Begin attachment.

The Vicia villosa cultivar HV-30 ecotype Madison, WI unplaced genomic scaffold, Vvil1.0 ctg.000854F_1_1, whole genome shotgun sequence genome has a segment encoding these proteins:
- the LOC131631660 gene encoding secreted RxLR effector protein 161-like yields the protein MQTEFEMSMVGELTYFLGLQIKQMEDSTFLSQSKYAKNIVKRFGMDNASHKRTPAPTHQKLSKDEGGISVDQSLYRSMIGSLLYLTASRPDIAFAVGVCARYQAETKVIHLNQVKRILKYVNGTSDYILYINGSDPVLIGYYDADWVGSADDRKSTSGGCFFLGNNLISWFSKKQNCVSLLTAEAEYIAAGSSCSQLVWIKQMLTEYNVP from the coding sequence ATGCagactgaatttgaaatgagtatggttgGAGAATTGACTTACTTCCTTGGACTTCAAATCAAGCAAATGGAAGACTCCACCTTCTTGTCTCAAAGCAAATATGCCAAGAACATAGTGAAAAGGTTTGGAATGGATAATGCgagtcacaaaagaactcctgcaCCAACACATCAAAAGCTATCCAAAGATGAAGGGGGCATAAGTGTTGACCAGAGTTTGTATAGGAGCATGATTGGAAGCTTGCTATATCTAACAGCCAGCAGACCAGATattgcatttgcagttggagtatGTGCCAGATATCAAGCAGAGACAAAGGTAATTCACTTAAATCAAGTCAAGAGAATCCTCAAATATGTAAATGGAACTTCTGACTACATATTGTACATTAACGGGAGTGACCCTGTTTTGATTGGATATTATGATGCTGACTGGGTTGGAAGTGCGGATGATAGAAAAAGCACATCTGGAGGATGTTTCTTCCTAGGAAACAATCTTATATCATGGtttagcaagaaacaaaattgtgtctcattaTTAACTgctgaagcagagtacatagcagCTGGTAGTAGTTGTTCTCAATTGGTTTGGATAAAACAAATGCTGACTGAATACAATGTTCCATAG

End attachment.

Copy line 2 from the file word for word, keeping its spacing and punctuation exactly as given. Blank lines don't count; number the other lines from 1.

- the LOC131631660 gene encoding secreted RxLR effector protein 161-like yields the protein MQTEFEMSMVGELTYFLGLQIKQMEDSTFLSQSKYAKNIVKRFGMDNASHKRTPAPTHQKLSKDEGGISVDQSLYRSMIGSLLYLTASRPDIAFAVGVCARYQAETKVIHLNQVKRILKYVNGTSDYILYINGSDPVLIGYYDADWVGSADDRKSTSGGCFFLGNNLISWFSKKQNCVSLLTAEAEYIAAGSSCSQLVWIKQMLTEYNVP from the coding sequence ATGCagactgaatttgaaatgagtatggttgGAGAATTGACTTACTTCCTTGGACTTCAAATCAAGCAAATGGAAGACTCCACCTTCTTGTCTCAAAGCAAATATGCCAAGAACATAGTGAAAAGGTTTGGAATGGATAATGCgagtcacaaaagaactcctgcaCCAACACATCAAAAGCTATCCAAAGATGAAGGGGGCATAAGTGTTGACCAGAGTTTGTATAGGAGCATGATTGGAAGCTTGCTATATCTAACAGCCAGCAGACCAGATattgcatttgcagttggagtatGTGCCAGATATCAAGCAGAGACAAAGGTAATTCACTTAAATCAAGTCAAGAGAATCCTCAAATATGTAAATGGAACTTCTGACTACATATTGTACATTAACGGGAGTGACCCTGTTTTGATTGGATATTATGATGCTGACTGGGTTGGAAGTGCGGATGATAGAAAAAGCACATCTGGAGGATGTTTCTTCCTAGGAAACAATCTTATATCATGGtttagcaagaaacaaaattgtgtctcattaTTAACTgctgaagcagagtacatagcagCTGGTAGTAGTTGTTCTCAATTGGTTTGGATAAAACAAATGCTGACTGAATACAATGTTCCATAG